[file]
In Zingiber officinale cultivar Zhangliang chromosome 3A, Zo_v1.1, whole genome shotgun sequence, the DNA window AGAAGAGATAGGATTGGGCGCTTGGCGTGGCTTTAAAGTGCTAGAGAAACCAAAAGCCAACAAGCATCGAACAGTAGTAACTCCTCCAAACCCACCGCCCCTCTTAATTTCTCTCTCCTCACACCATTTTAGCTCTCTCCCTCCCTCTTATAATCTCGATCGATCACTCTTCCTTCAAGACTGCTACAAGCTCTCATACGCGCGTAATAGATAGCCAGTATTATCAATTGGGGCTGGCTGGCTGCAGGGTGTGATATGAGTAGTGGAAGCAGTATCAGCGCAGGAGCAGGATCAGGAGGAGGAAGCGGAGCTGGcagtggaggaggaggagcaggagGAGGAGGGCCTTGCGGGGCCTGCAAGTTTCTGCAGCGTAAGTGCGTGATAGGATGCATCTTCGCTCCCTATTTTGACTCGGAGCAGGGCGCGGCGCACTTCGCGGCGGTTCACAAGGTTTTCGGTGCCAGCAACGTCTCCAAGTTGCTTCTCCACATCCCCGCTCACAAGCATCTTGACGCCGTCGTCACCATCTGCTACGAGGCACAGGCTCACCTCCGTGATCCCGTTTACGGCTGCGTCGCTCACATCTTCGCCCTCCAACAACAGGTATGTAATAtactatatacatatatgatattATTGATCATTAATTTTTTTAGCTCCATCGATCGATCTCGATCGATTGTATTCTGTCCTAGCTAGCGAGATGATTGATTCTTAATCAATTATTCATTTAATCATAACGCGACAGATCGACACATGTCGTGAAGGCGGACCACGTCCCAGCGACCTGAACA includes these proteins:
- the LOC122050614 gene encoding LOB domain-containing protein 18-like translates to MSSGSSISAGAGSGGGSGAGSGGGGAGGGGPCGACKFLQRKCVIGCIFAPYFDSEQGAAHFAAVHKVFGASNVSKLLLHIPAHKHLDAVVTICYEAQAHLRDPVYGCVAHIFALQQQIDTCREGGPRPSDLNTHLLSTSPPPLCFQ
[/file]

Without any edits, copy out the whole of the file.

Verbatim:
In Zingiber officinale cultivar Zhangliang chromosome 3A, Zo_v1.1, whole genome shotgun sequence, the DNA window AGAAGAGATAGGATTGGGCGCTTGGCGTGGCTTTAAAGTGCTAGAGAAACCAAAAGCCAACAAGCATCGAACAGTAGTAACTCCTCCAAACCCACCGCCCCTCTTAATTTCTCTCTCCTCACACCATTTTAGCTCTCTCCCTCCCTCTTATAATCTCGATCGATCACTCTTCCTTCAAGACTGCTACAAGCTCTCATACGCGCGTAATAGATAGCCAGTATTATCAATTGGGGCTGGCTGGCTGCAGGGTGTGATATGAGTAGTGGAAGCAGTATCAGCGCAGGAGCAGGATCAGGAGGAGGAAGCGGAGCTGGcagtggaggaggaggagcaggagGAGGAGGGCCTTGCGGGGCCTGCAAGTTTCTGCAGCGTAAGTGCGTGATAGGATGCATCTTCGCTCCCTATTTTGACTCGGAGCAGGGCGCGGCGCACTTCGCGGCGGTTCACAAGGTTTTCGGTGCCAGCAACGTCTCCAAGTTGCTTCTCCACATCCCCGCTCACAAGCATCTTGACGCCGTCGTCACCATCTGCTACGAGGCACAGGCTCACCTCCGTGATCCCGTTTACGGCTGCGTCGCTCACATCTTCGCCCTCCAACAACAGGTATGTAATAtactatatacatatatgatattATTGATCATTAATTTTTTTAGCTCCATCGATCGATCTCGATCGATTGTATTCTGTCCTAGCTAGCGAGATGATTGATTCTTAATCAATTATTCATTTAATCATAACGCGACAGATCGACACATGTCGTGAAGGCGGACCACGTCCCAGCGACCTGAACA includes these proteins:
- the LOC122050614 gene encoding LOB domain-containing protein 18-like translates to MSSGSSISAGAGSGGGSGAGSGGGGAGGGGPCGACKFLQRKCVIGCIFAPYFDSEQGAAHFAAVHKVFGASNVSKLLLHIPAHKHLDAVVTICYEAQAHLRDPVYGCVAHIFALQQQIDTCREGGPRPSDLNTHLLSTSPPPLCFQ